Julie Chen’s Closing Remark on ‘Big Brother’ Sparks Outrage

Julie Chen referred to herself as Julie Chen Moonves during the Big Brother finale. (Entertainment Tonight/YouTube)

The Talk co-host Julie Chen upset some fans Thursday evening when she made a public show of support for her husband, Les Moonves, the former CEO of CBS Corporation.

The controversial moment happened during a live episode of Big Brother, a reality competition series Chen hosts when she’s not moderating The Talk. As the television personality closed out the show, she told viewers: “From outside the ‘Big Brother’ house … I’m Julie Chen Moonves. Good night.”

Considering the 48-year-old has never used her last name once during the show’s 20 seasons, it’s understandable her choice of words raised a few eyebrows.

But Chen’s remark shouldn’t come as a surprise to people who’ve followed the sexual misconduct allegations surrounding Moonves.

Ever since The New Yorker first brought six women’s claims to light in July, the daytime talk show host has consistently defended her husband of almost 14 years.

Read MoreJulie Chen Vows to Stand by Husband Les Moonves ‘Forever’

She tweeted about the initial article: “I have known my husband, Leslie Moonves, since the late ’90s, and I have been married to him for almost 14 years. Leslie is a good man and a loving father, devoted husband and inspiring corporate leader. He has always been a kind, decent and moral human being. I fully support my husband and stand behind him and his statement.”

It’s now clear Chen will continue to support the 68-year-old media mogul, following his resignation Sunday night hours after The New Yorker published an article detailing sexual misconduct allegations against him from six more women.

In the article, reported by Ronan Farrow, veteran television executive Phyllis Golden-Gottlieb accused Moonves of “physically restraining her and forcing her to perform oral sex on him.” She also alleged that he exposed himself to her and violently threw her “against a wall.”

Other accusers claimed the mogul tried to derail their careers after they declined his advances.

The former CEO has denied all of the allegations but claims three of the reported encounters were consensual. “The appalling accusations in this article are untrue,” he said in a statement to The New Yorker. “What is true is that I had consensual relations with three of the women some 25 years ago before I came to CBS.”

Julie Chen and Les Moonves (Credit: Deposit Photos)
Julie Chen pictured with her husband of almost 14 years, Les Moonves. (Credit: Deposit Photos)

As for fans, some people aren’t buying Moonves’ denials or Chen’s ongoing support for him amid the scandal.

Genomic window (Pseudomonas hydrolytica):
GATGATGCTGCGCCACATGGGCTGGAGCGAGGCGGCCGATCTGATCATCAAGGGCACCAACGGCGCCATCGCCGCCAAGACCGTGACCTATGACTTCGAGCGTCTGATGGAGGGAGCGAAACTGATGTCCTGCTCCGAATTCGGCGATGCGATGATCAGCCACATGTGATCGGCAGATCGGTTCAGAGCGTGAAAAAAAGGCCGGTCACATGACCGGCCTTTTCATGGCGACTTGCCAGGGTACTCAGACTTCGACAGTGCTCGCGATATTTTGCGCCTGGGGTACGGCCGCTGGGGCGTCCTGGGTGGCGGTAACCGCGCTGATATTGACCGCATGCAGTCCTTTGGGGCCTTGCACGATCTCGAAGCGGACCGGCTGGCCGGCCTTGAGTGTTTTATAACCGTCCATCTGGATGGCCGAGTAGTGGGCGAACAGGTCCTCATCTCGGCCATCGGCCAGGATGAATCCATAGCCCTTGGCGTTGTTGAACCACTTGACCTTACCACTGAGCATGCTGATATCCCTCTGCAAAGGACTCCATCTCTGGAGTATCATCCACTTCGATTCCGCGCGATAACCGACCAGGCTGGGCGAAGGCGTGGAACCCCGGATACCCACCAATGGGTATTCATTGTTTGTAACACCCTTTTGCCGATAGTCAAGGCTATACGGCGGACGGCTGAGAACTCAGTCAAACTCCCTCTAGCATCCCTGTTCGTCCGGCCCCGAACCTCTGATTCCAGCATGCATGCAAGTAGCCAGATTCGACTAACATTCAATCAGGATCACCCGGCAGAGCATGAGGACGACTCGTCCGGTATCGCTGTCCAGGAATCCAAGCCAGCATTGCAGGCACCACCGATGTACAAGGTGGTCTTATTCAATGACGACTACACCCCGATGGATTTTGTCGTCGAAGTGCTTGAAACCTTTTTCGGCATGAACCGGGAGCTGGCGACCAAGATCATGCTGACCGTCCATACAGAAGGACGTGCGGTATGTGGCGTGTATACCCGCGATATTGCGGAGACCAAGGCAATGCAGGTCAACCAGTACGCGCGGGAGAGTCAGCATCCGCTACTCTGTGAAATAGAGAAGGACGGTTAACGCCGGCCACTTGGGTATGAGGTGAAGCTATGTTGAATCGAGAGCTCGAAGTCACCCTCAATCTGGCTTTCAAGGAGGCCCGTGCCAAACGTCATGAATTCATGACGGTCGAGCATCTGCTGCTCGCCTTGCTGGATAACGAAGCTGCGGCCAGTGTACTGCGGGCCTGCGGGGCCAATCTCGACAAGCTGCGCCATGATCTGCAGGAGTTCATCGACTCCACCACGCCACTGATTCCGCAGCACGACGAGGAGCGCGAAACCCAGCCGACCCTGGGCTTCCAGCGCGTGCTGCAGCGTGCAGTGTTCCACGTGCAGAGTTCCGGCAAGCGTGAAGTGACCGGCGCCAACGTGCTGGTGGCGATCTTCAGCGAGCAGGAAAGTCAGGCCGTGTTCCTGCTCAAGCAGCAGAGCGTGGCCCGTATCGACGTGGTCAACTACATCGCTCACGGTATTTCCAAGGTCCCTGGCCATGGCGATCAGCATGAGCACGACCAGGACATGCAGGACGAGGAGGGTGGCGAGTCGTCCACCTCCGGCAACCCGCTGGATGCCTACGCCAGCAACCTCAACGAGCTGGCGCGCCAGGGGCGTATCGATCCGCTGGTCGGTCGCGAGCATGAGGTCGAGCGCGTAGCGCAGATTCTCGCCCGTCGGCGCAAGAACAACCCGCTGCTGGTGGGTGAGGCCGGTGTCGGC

“I feel like Julie threw everyone a big f**k you with her sign off of: This is Julie Chen-“Moonves” (something she has never done before),” one irritated person tweeted. “She said so much by saying so little. I really think Julie is gone after this season of #BB20.”

Someone else chimed in: “‘I’m Julie Chen Moonves’ That was so messy and insulting to his victims, go and stay gone Julie. #bb20.”

“Julie Chen was overly critical of Camille Cosby, but she’s standing by her man who is facing similar accusations,” another person added.  “Make it make sense.”

The co-hosts of The View also joined in on the conversation, with newcomer Abby Huntsman defending Chen’s actions. Huntsman said she could never judge the New York native because “you don’t know what’s going on behind closed doors.”

Meanwhile, a Big Brother fan tweeted a sympathetic assessment of Chen, writing: “No matter what happens with your husband. I love you and support you. Go Julie Chen Moonves!”

“That’s her husband. Right or wrong, she did what anyone would do and support their loved one,” another commenter penned. “If there’s anything that she needs to deal with, she’ll do it in private, like it SHOULD be done. #JulieChen.”

The heated debate about Chen’s closing remark follows the firing of 60 Minutes executive producer Jeff Fager on Wednesday.

Fager was terminated by CBS after he allegedly sent a threatening text to Jericka Duncan, a CBS News correspondent who reached out for comment regarding the sexual harassment accusations against him outlined in Farrow’s recent New Yorker article.

“My language was harsh and, despite the fact that journalists receive harsh demands for fairness all the time, CBS did not like it,” Fager said in a statement about the firing. “One such note should not result in termination after 36 years, but it did.”

Watch The Talk’s full discussion about Fager’s firing below:

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